Steamboats of History’s PastPreviously used along the lower portions of the Colorado River, steamboats provided an important service in transporting people and goods between Pacific Ocean settlements, mines, and ports. The steamboats typically operated from the southernmost Colorado River Delta area (Gulf of California in Mexico), northwards to the Virgin River from 1852 to 1909. The landing ports were scattered throughout the Mexican state of Sonora and California, Nevada and the Territories of Baja California, Arizona, and New Mexico in the United States.
The steamboats also traveled the Colorado River’s tributaries on the Green River in Utah and Wyoming in Glen Canyon along the Grand River, all now collectively referred to as the upper Colorado River. While other transportation methods met with scarce success, steamboats remain a major part of our aquatic history and paved the way for travelers transporting goods between settlements.
Uncle SamThe first steamboat to chug up the Colorado River was a side-wheel paddle steamboat designed by Domingo Marcucci in June of 1852. In November 1852, James Turnbull, a contractor who began supplying for Yuma, delivered the segments of the 65-foot long steamer to the Colorado River Delta waters from San Francisco with a schooner called Capacity.
The steamboat was reassembled and launched in the estuary about 30 miles north of the delta at the mouth of the Colorado River. Marcucci’s Uncle Sam and its 20-horsepower engine could carry only 35 tons of supplies and took 15 days to make its first 120-mile voyage. For four months, the steamboat made countless trips along the river to transport the supplies needed for Fort Yuma and with experience, reduced the travel time of its route to only 12 days. Due to carelessness, Uncle Sam sank at its dock below Fort Yuma, where it was then washed away in the spring flood of 1853.
Captain Turnbull later returned to San Francisco for a new hull for Uncle Sam, leaving the army to send wagons to collect cargo from the delta. After facing financial difficulty, Turnbull vanished from San Francisco leaving many unpaid employees. Despite the scandalous ending to his steamboat ventures, Turnbull showcased the importance of steamboats in meeting Fort Yuma’s supply needs, providing Uncle Sam a historic role in the use of steamboats on Colorado River routes.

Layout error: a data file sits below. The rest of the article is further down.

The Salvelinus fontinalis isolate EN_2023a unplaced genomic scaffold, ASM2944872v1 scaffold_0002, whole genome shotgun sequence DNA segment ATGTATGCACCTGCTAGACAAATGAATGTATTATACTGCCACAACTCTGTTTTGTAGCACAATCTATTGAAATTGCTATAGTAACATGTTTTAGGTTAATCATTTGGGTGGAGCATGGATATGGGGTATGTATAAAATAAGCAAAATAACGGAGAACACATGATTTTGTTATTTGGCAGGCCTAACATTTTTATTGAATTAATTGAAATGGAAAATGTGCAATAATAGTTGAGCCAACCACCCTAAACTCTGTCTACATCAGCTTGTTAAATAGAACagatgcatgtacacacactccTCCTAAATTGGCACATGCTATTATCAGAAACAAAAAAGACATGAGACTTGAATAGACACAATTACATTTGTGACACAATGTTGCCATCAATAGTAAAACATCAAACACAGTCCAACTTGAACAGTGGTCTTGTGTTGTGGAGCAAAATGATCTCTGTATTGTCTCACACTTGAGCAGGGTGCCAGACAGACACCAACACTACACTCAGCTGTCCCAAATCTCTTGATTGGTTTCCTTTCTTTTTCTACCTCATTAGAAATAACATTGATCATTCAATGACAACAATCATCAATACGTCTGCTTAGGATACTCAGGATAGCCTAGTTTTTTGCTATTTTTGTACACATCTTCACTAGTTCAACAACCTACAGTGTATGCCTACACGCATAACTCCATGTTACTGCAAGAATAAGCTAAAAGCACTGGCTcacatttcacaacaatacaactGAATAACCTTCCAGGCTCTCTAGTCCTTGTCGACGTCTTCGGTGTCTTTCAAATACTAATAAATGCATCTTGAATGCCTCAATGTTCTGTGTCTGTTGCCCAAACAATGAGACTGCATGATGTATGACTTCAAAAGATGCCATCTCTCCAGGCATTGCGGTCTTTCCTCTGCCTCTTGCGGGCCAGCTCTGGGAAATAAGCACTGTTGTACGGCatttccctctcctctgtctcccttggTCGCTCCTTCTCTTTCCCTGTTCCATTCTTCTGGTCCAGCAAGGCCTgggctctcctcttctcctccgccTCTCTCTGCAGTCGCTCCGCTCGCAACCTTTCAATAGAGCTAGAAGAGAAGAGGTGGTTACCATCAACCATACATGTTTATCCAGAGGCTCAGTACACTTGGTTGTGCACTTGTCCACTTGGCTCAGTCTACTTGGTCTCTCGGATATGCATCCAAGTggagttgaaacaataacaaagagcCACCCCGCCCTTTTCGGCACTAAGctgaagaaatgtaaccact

CocopahCocopah, the largest in the Colorado River steamboat service era, first launched in August of 1859. The stern-wheel paddle steamer was built for the expensive amount of $35,000 (over $1.1 million today) by the George A. Johnson & Company in San Francisco and was the fifth steamboat to work along the Colorado River. Cocopah’s sturdy engine could carry up to 100 tons of cargo – even against the strongest of river currents.
The steamboat was 140 feet long, 29 feet wide, and had a shallow draft of 19 inches, even with full cargo, making it perfect for facing low water levels and sandbars. Cocopah was originally built to replace Johnson’s first boat, General Jesup, before it was later disassembled and transported from San Francisco to the Colorado River.
After reassembly at Gridiron Landing in Sonora, Cocopah was officially launched in August of 1859 and captained by David C. Robinson - an experienced captain who formerly steered the steamboat Explorer in a Colorado River voyage. The Cocopah continued its travels along the Colorado River until it was retired in 1867. The boiler and engine were removed, and the Cocopah was moved onshore - becoming housing for workmen in Port Isabel, Sonora.
ExplorerIn 1857, Lt. Joseph Christmas Ives requested a steamboat be built to carry the personnel from the U.S. Army Corps of Topographical Engineers expedition assigned to explore the Colorado River above Fort Yuma in early 1858. The Explorer, a custom-made stern-wheel steamboat, was moved by train via the Panama Railroad across the Isthmus to the Pacific Ocean. From there, it was shipped again on the steamship from Panama City up to San Francisco.
Continuing its journey, the steamship Explorer’s parts sailed on the schooner Monterey to the Colorado River Delta; finally reaching its destination on November 30th 1857. Lt. Ives then oversaw the reassembly of the Explorer and launched it on December 30th, 1857 at Robinson’s Landing in Baja California. Captained by David C. Robinson, the steamboat traversed the Colorado River from just above Arizona’s Fort Yuma to Nevada’s Las Vegas Wash - near today’s Las Vegas Bay.
After Robinson and Ives maneuvered the Explorer along the Colorado River, Lt. Ives sent it back to Fort Yuma. Upon its return, The Explorer was later put up for auction and sold to its original builder, George A. Johnson himself, for $1,000. In 1854, as with other unlucky vessels in the steamboat history of the Colorado River, the Explorer broke free from its moorings at Pilot Knob and was swept more than 60 miles down-river where it sank in the swamp-like delta earth, rarely viewed by passing steamers. In 1929, the wreckage was found by a survey party miles away from the existing course of the Colorado River, altered by a series of flooding events over the years.
Last updated: April 29, 2021